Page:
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New Orleans Calling: Born In A Cast Iron Pot

WWOZ’s nationally-syndicated one-hour program New Orleans All The Way Live has been recently renamed and re-imagined in a great new form, with a new name — New Orleans Calling.

Welcome to New Orleans Calling, WWOZ’s nationally syndicated program. New Orleans Calling airs on WWOZ 90.7 FM in New Orleans every Saturday morning from 7 a.m.-8 a.m., and you can also listen online to recent episodes at

Listen to this week’s episode of New Orleans Calling.

New Orleans is known for its food as much as its music. And the way we approach them is the same — you get a feel for it, you live in the traditions, and you build on them. This week we’re talking to some famous New Orleans cooks, and also a couple musicians who know their way around the kitchen. Classic dishes like etouffee, gumbo, red beans and rice, and pecan pie are living traditions here, just like the music. And like trumpet player Leroy Jones says, when music or food is made with love, you can taste it.

You can listen to New Orleans Calling on WWOZ every Saturday morning from 7-8 a.m., and you can listen online to recent episodes. We hope you enjoy this week’s program, “Born In A Cast Iron Pot.”

Legendary New  Orleans trumpeter Leroy Jones shares his recipe for Smothered Okra. Photo: Derek Bridges
Legendary New Orleans trumpeter Leroy Jones shares his recipe for Smothered Okra. (Photo: Derek Bridges)

Trumpet player Leroy Jones is a New Orleans native, playing traditional jazz with Preservation Hall Jazz Band, his Leroy Jones Quintet, and New Orleans Helsinki Connection.

On this week’s program, legendary New  Orleans trumpeter Leroy Jones talked us through his smothered okra, or okra etouffee — including his secret to non-slimy okra. Here’s the recipe, which is also in the WWOZ cookbook, That Sounds Good!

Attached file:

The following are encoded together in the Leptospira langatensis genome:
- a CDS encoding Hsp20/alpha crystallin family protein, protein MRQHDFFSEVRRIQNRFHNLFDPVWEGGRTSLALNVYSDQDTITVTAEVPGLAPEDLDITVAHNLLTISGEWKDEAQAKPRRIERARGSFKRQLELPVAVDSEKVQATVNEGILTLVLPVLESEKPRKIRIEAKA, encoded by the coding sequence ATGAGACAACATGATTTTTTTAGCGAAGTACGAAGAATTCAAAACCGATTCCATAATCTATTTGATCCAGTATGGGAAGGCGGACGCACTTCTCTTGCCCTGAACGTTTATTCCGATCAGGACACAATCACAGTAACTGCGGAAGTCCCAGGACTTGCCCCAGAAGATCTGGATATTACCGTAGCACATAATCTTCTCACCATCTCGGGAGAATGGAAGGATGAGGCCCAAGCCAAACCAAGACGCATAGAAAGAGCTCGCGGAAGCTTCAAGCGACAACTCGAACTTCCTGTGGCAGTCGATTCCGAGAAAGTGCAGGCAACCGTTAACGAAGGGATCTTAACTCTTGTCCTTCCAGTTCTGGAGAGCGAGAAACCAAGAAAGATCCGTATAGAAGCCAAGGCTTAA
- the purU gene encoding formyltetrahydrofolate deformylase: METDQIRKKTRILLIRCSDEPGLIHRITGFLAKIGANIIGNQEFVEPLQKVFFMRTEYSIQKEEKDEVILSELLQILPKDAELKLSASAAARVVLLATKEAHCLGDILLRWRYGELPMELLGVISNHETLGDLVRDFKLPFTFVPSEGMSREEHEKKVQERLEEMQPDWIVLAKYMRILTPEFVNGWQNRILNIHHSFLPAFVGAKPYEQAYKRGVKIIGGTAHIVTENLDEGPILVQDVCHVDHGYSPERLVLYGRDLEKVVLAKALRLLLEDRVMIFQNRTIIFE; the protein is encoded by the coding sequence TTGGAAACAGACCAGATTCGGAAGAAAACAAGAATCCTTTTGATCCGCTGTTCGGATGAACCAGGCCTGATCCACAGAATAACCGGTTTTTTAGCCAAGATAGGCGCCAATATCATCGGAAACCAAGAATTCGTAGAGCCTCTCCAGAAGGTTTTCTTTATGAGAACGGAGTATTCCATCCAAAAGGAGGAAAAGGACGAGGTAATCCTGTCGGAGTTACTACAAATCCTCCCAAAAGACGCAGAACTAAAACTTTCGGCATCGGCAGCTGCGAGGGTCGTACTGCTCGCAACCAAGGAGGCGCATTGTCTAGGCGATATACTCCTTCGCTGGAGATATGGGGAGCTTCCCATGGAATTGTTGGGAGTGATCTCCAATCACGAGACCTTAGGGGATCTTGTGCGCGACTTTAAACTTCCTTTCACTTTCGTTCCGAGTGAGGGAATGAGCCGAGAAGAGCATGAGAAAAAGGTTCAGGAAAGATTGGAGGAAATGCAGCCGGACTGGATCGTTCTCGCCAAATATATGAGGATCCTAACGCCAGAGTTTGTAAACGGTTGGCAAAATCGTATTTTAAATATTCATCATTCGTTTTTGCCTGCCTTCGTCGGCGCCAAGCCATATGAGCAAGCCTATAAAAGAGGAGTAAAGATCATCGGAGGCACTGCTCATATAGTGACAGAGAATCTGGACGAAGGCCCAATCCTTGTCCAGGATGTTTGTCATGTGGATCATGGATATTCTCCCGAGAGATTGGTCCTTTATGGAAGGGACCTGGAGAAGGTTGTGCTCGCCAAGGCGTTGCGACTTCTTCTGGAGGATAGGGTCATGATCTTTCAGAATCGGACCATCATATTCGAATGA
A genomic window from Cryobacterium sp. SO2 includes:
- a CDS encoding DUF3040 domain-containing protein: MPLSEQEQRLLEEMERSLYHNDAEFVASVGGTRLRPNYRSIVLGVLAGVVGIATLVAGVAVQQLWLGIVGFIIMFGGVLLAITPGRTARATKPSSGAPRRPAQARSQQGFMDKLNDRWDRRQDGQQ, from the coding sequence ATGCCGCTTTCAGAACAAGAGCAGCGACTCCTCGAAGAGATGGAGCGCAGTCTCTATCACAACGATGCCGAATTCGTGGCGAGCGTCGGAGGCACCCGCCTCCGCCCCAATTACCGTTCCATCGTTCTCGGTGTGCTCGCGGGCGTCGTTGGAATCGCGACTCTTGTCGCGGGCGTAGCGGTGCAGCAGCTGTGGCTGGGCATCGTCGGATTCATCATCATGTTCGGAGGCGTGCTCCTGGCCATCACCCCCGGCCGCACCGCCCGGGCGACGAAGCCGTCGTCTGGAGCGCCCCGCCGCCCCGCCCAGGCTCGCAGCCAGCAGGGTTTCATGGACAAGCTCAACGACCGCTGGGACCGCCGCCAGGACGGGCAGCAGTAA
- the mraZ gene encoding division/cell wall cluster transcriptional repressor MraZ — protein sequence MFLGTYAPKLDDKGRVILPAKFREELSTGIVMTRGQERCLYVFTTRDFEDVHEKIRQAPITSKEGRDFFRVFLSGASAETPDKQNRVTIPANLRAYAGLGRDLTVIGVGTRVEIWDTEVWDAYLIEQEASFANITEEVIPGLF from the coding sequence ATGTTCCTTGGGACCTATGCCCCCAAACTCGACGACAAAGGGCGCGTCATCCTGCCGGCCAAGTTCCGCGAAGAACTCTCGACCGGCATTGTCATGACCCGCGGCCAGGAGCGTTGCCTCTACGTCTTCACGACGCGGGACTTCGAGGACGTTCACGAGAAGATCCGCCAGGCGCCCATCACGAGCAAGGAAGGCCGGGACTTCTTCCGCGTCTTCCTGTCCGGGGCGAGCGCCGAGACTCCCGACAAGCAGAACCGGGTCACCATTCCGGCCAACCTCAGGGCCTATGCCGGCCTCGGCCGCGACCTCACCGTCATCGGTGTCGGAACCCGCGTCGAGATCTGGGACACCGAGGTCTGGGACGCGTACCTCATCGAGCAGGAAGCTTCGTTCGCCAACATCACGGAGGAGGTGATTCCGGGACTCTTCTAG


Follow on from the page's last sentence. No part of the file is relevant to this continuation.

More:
Leroy Jones’ Smothered Okra Recipe

  • 1 pound fresh shrimp
  • 1 cup tomato sauce
  • 3 cups water
  • 1 medium to large yellow onion, minced, or 4-5 green onions, minced
  • 1 green bell pepper, chopped
  • 4 garlic cloves, chopped
  • 3 bay leaves
  • 2 to 3 tablespoons Creole seasoning
  • 2 tablespoons sugar
  • 3/4 pound smoked turkey sausage, chopped
  • Nonstick cooking spray
  • 1 pound chopped fresh (or frozen) okra
  • 1/4 cup vinegar
  • 2 tablespoons gumbo filé
  • Cooked white rice

Peel and de-vein the fresh shrimp, rinsing under running water.

Combine the tomato sauce and water in a large saucepan. Add the onion, bell pepper, garlic, bay leaves, Creole seasoning, sugar, and sausage. Set over medium heat. Bring to a simmer, stirring.

Spray another saucepan with nonstick cooking spray. Add the okra. Heat over medium-high heat. Add the vinegar and mix well. Cook until the okra turns a lighter shade of green, stirring. (This process eliminates 80 percent of the sliminess.)

Add the okra to the vegetable mixture. Simmer over medium heat for 40 minutes to one hour, stirring occasionally. Reduce the heat to low. Add the filé and mix well. Add the shrimp and mix well. Let it sit on the heat, uncovered, to thicken.

Serve over boiled or steamed rice. Makes about 6 servings.

Crawfish Étouffée Recipe – The Craig Klein Way

Trombonist Craig Klein, also featured on this program, shared his recipe for Crawfish Étoufee, also in the WWOZ cookbook. Craig Klein co-founded New Orleans brass funk rock band Bonerama in 1998. He currently plays trombone with the New Orleans Night Crawlers. 

  • 1 stick of salted butter
  • Flour
  • Chopped onion